Saturday, 2 July 2016

Car Evolution: Gross Misuse of the E-Word

This museum specimen did not evolve through a Darwinian pathway.

Joel Kontinen

An article recently posted in the UCLA Newsroom suggests that we can use evolution to explain “the ‘births’ and ‘deaths’ of every American-made car and truck model from 1896 to 2014.

The researchers invoke the fossil record to make their case:

Applying an evolutionary biology approach worked so well because the automotive industry’s technological records are very similar to the paleontological fossil record,” says Michael Alfaro, a UCLA professor of ecology and evolutionary biology.

However, the thinking behind the two approaches is diametrically different. Whereas Darwinian evolution is supposed to have no ultimate goal or direction, with natural selection acting on random mutations to come upon a solution of sorts, each car make and model was designed by human engineers, who used their intelligence in the task.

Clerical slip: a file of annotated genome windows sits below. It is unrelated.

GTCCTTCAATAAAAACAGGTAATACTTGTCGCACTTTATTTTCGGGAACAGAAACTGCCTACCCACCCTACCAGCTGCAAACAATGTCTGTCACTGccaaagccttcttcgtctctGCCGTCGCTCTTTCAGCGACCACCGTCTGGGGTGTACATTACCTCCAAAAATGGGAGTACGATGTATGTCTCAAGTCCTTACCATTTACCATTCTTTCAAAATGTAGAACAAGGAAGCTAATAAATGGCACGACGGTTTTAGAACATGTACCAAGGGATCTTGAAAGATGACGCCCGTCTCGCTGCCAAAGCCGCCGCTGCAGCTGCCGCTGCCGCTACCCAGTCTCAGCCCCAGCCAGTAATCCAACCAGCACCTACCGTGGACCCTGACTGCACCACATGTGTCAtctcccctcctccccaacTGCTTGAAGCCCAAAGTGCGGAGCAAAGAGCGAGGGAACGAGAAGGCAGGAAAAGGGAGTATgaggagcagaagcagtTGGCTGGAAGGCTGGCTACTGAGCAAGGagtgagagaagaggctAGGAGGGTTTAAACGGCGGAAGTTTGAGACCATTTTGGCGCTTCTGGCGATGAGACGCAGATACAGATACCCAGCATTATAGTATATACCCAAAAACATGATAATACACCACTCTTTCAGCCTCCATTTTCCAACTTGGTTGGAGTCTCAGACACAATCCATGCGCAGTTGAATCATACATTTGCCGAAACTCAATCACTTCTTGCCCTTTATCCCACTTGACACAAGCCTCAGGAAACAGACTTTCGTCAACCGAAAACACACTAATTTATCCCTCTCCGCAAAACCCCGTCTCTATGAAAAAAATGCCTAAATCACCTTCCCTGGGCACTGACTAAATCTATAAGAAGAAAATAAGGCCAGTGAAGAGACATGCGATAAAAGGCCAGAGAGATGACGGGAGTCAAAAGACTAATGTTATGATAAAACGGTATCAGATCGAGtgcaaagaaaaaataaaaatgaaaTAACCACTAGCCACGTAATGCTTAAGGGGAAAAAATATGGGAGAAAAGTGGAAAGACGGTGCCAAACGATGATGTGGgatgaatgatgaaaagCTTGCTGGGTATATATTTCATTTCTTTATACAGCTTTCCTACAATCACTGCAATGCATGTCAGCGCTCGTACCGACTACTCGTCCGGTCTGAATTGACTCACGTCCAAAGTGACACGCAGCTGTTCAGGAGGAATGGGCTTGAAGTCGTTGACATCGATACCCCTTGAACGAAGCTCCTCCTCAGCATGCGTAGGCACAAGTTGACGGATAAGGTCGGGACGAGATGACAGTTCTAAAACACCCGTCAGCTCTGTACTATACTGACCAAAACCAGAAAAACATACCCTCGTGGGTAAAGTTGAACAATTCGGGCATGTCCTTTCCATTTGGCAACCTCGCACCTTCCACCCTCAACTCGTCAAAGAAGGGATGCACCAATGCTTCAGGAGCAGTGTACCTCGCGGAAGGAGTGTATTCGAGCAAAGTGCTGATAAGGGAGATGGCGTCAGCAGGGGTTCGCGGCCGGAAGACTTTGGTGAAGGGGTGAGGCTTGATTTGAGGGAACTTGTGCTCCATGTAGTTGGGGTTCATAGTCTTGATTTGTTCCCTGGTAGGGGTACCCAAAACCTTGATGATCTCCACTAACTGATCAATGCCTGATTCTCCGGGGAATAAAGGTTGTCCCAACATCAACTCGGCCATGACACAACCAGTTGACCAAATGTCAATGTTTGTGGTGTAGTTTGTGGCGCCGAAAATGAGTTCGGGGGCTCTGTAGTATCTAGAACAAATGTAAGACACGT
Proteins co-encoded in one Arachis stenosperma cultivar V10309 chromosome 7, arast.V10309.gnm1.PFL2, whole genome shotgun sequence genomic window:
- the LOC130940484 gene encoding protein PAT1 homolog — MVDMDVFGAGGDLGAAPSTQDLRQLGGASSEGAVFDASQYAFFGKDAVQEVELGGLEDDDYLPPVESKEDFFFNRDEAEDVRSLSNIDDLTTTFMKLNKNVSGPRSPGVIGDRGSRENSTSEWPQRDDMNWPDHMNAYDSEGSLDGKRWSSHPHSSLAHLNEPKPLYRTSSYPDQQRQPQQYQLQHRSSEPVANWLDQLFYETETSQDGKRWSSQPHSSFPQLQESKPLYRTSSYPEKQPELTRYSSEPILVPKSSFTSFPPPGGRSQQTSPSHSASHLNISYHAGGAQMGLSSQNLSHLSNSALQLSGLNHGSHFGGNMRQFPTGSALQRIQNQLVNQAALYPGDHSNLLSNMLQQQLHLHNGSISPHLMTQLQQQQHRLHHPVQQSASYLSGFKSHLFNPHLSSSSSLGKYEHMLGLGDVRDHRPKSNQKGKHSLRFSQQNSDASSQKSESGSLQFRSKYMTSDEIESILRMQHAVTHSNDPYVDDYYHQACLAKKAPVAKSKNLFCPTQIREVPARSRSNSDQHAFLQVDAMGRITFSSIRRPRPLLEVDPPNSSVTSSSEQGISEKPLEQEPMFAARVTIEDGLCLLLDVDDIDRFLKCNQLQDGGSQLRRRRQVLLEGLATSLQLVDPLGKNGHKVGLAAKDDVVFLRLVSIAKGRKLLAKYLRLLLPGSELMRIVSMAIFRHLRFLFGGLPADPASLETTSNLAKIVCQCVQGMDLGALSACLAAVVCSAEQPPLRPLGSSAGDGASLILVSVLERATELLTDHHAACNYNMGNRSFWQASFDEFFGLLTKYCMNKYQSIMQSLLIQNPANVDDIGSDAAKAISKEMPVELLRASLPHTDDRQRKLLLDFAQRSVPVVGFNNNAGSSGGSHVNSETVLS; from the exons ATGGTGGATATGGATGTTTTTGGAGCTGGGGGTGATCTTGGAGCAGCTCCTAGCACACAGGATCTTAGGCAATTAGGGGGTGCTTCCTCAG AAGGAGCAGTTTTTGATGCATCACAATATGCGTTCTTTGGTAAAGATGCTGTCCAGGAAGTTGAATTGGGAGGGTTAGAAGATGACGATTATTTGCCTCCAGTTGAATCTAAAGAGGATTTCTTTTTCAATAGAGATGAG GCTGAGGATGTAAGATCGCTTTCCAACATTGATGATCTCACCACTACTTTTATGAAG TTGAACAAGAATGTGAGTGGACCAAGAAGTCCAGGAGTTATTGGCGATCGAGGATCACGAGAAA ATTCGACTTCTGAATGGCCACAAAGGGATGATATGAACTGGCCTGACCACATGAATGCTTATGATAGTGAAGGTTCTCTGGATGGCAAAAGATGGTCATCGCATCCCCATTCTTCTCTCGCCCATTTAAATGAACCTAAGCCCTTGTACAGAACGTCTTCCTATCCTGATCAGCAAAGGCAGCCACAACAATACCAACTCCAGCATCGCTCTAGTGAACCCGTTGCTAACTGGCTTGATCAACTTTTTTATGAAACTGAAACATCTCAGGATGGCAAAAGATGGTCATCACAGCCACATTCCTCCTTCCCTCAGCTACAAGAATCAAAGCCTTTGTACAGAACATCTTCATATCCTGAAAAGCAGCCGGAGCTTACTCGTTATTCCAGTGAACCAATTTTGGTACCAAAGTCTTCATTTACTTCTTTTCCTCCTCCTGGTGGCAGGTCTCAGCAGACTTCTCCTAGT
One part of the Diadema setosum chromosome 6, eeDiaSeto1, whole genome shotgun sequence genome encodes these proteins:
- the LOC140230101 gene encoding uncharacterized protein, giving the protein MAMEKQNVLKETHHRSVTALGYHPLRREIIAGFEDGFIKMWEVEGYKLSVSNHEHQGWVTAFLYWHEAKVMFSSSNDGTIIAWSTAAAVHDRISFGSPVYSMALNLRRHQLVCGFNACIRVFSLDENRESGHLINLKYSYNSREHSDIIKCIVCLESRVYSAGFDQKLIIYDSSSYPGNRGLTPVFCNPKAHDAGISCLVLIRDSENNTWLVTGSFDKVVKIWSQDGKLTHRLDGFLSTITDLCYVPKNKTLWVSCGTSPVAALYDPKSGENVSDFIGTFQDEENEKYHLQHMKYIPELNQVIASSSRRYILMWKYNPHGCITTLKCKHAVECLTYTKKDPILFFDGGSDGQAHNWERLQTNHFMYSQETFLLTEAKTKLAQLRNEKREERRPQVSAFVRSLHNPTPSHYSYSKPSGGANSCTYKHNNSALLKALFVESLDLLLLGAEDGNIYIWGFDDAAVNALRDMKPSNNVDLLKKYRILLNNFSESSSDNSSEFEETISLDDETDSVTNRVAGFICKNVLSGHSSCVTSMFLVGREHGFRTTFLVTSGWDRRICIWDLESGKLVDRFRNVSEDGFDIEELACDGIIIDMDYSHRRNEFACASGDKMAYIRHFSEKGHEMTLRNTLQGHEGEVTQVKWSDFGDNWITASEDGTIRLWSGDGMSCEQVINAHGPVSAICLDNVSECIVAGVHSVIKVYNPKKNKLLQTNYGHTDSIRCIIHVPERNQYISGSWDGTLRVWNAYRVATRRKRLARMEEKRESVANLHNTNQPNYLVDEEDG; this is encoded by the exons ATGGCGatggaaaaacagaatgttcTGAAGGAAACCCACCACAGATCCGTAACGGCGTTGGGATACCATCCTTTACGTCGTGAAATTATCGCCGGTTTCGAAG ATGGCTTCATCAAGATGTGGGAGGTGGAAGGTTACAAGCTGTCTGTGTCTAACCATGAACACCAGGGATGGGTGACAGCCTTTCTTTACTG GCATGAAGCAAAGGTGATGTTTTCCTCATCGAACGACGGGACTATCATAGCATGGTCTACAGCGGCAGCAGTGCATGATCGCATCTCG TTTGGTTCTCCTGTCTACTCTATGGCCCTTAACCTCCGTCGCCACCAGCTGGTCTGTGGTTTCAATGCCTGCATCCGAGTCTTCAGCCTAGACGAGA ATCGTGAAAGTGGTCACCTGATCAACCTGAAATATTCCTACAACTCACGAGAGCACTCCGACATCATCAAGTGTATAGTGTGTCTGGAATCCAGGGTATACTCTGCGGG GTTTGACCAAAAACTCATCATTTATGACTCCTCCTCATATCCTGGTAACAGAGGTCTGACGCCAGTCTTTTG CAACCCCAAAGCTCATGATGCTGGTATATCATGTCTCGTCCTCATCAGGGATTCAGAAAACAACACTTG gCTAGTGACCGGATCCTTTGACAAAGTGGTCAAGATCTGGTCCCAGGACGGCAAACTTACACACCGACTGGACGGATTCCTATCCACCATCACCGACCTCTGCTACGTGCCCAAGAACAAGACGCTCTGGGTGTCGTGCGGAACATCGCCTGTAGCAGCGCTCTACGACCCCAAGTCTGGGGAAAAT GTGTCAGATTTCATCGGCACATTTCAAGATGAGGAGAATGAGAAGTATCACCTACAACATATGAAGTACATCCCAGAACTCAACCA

One of the things that evolution does not do is designing.

With the passing of years, the cars looked different, as engineers found new ways of improving them, for instance.

Things change, but calling it evolution is a gross misuse of the E-word.

Evolution is without doubt one of the most misused of all words, due to its variety of meanings. And all too often Darwinists tend to muddy the waters and use different definitions of evolution in the same article.


Wolpert, Stuart. 2016. Technique from biology helps explain the evolution of the American car. UCLA Newsroom (24 June).